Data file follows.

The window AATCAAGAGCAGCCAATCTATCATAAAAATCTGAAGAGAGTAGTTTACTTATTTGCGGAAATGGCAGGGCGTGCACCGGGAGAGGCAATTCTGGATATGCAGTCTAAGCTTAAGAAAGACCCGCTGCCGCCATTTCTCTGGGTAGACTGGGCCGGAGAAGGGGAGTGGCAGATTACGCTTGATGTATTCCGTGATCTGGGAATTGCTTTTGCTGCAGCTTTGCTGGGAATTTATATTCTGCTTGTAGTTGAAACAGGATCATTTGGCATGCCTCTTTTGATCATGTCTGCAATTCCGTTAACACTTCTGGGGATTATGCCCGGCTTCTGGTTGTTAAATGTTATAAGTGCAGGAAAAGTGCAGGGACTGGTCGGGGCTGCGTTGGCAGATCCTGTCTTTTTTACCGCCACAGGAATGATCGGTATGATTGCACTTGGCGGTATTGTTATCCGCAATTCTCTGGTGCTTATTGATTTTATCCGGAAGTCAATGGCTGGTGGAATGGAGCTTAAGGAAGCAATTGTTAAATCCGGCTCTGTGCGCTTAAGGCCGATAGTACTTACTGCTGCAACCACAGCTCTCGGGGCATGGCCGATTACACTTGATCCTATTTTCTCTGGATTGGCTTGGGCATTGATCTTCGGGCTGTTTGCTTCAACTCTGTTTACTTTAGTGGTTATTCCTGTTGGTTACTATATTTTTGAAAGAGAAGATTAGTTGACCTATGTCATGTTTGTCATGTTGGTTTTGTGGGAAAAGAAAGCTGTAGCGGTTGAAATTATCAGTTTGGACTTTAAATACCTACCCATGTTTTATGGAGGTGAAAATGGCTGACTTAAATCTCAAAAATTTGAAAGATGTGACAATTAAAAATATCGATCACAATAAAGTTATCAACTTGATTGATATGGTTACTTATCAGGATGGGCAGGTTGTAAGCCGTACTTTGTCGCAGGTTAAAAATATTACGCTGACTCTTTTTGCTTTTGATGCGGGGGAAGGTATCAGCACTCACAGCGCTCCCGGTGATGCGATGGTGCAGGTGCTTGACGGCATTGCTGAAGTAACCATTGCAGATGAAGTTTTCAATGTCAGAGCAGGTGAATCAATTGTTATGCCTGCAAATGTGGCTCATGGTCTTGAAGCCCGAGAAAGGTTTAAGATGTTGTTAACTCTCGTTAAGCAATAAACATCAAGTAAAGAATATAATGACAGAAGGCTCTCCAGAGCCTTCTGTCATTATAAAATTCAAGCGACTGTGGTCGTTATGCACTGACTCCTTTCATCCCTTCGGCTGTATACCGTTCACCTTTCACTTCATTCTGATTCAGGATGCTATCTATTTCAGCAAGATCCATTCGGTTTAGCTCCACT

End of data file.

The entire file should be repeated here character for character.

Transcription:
The window AATCAAGAGCAGCCAATCTATCATAAAAATCTGAAGAGAGTAGTTTACTTATTTGCGGAAATGGCAGGGCGTGCACCGGGAGAGGCAATTCTGGATATGCAGTCTAAGCTTAAGAAAGACCCGCTGCCGCCATTTCTCTGGGTAGACTGGGCCGGAGAAGGGGAGTGGCAGATTACGCTTGATGTATTCCGTGATCTGGGAATTGCTTTTGCTGCAGCTTTGCTGGGAATTTATATTCTGCTTGTAGTTGAAACAGGATCATTTGGCATGCCTCTTTTGATCATGTCTGCAATTCCGTTAACACTTCTGGGGATTATGCCCGGCTTCTGGTTGTTAAATGTTATAAGTGCAGGAAAAGTGCAGGGACTGGTCGGGGCTGCGTTGGCAGATCCTGTCTTTTTTACCGCCACAGGAATGATCGGTATGATTGCACTTGGCGGTATTGTTATCCGCAATTCTCTGGTGCTTATTGATTTTATCCGGAAGTCAATGGCTGGTGGAATGGAGCTTAAGGAAGCAATTGTTAAATCCGGCTCTGTGCGCTTAAGGCCGATAGTACTTACTGCTGCAACCACAGCTCTCGGGGCATGGCCGATTACACTTGATCCTATTTTCTCTGGATTGGCTTGGGCATTGATCTTCGGGCTGTTTGCTTCAACTCTGTTTACTTTAGTGGTTATTCCTGTTGGTTACTATATTTTTGAAAGAGAAGATTAGTTGACCTATGTCATGTTTGTCATGTTGGTTTTGTGGGAAAAGAAAGCTGTAGCGGTTGAAATTATCAGTTTGGACTTTAAATACCTACCCATGTTTTATGGAGGTGAAAATGGCTGACTTAAATCTCAAAAATTTGAAAGATGTGACAATTAAAAATATCGATCACAATAAAGTTATCAACTTGATTGATATGGTTACTTATCAGGATGGGCAGGTTGTAAGCCGTACTTTGTCGCAGGTTAAAAATATTACGCTGACTCTTTTTGCTTTTGATGCGGGGGAAGGTATCAGCACTCACAGCGCTCCCGGTGATGCGATGGTGCAGGTGCTTGACGGCATTGCTGAAGTAACCATTGCAGATGAAGTTTTCAATGTCAGAGCAGGTGAATCAATTGTTATGCCTGCAAATGTGGCTCATGGTCTTGAAGCCCGAGAAAGGTTTAAGATGTTGTTAACTCTCGTTAAGCAATAAACATCAAGTAAAGAATATAATGACAGAAGGCTCTCCAGAGCCTTCTGTCATTATAAAATTCAAGCGACTGTGGTCGTTATGCACTGACTCCTTTCATCCCTTCGGCTGTATACCGTTCACCTTTCACTTCATTCTGATTCAGGATGCTATCTATTTCAGCAAGATCCATTCGGTTTAGCTCCACT